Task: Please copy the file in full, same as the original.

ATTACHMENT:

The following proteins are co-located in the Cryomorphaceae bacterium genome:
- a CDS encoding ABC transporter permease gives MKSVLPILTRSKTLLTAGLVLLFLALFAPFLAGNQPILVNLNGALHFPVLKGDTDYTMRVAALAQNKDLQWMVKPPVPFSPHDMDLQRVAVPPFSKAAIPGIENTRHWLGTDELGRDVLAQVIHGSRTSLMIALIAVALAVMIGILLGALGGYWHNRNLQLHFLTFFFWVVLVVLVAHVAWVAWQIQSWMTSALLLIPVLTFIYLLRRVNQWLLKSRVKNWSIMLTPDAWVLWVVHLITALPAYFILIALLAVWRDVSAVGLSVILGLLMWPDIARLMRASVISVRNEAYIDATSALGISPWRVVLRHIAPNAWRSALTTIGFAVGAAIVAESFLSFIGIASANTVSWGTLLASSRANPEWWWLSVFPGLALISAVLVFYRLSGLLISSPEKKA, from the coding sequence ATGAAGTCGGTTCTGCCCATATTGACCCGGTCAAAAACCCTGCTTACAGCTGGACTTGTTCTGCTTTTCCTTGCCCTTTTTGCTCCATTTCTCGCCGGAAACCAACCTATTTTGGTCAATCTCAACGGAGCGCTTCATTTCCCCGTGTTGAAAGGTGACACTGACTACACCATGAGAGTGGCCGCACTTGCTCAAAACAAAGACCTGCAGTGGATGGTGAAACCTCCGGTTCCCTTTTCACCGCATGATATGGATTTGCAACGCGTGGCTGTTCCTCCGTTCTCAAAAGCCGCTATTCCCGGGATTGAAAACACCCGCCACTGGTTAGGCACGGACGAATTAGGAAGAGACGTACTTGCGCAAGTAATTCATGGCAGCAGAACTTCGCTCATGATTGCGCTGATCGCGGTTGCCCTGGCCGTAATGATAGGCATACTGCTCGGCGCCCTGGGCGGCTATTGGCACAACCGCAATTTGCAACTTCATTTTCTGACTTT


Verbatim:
The following proteins are co-located in the Cryomorphaceae bacterium genome:
- a CDS encoding ABC transporter permease gives MKSVLPILTRSKTLLTAGLVLLFLALFAPFLAGNQPILVNLNGALHFPVLKGDTDYTMRVAALAQNKDLQWMVKPPVPFSPHDMDLQRVAVPPFSKAAIPGIENTRHWLGTDELGRDVLAQVIHGSRTSLMIALIAVALAVMIGILLGALGGYWHNRNLQLHFLTFFFWVVLVVLVAHVAWVAWQIQSWMTSALLLIPVLTFIYLLRRVNQWLLKSRVKNWSIMLTPDAWVLWVVHLITALPAYFILIALLAVWRDVSAVGLSVILGLLMWPDIARLMRASVISVRNEAYIDATSALGISPWRVVLRHIAPNAWRSALTTIGFAVGAAIVAESFLSFIGIASANTVSWGTLLASSRANPEWWWLSVFPGLALISAVLVFYRLSGLLISSPEKKA, from the coding sequence ATGAAGTCGGTTCTGCCCATATTGACCCGGTCAAAAACCCTGCTTACAGCTGGACTTGTTCTGCTTTTCCTTGCCCTTTTTGCTCCATTTCTCGCCGGAAACCAACCTATTTTGGTCAATCTCAACGGAGCGCTTCATTTCCCCGTGTTGAAAGGTGACACTGACTACACCATGAGAGTGGCCGCACTTGCTCAAAACAAAGACCTGCAGTGGATGGTGAAACCTCCGGTTCCCTTTTCACCGCATGATATGGATTTGCAACGCGTGGCTGTTCCTCCGTTCTCAAAAGCCGCTATTCCCGGGATTGAAAACACCCGCCACTGGTTAGGCACGGACGAATTAGGAAGAGACGTACTTGCGCAAGTAATTCATGGCAGCAGAACTTCGCTCATGATTGCGCTGATCGCGGTTGCCCTGGCCGTAATGATAGGCATACTGCTCGGCGCCCTGGGCGGCTATTGGCACAACCGCAATTTGCAACTTCATTTTCTGACTTT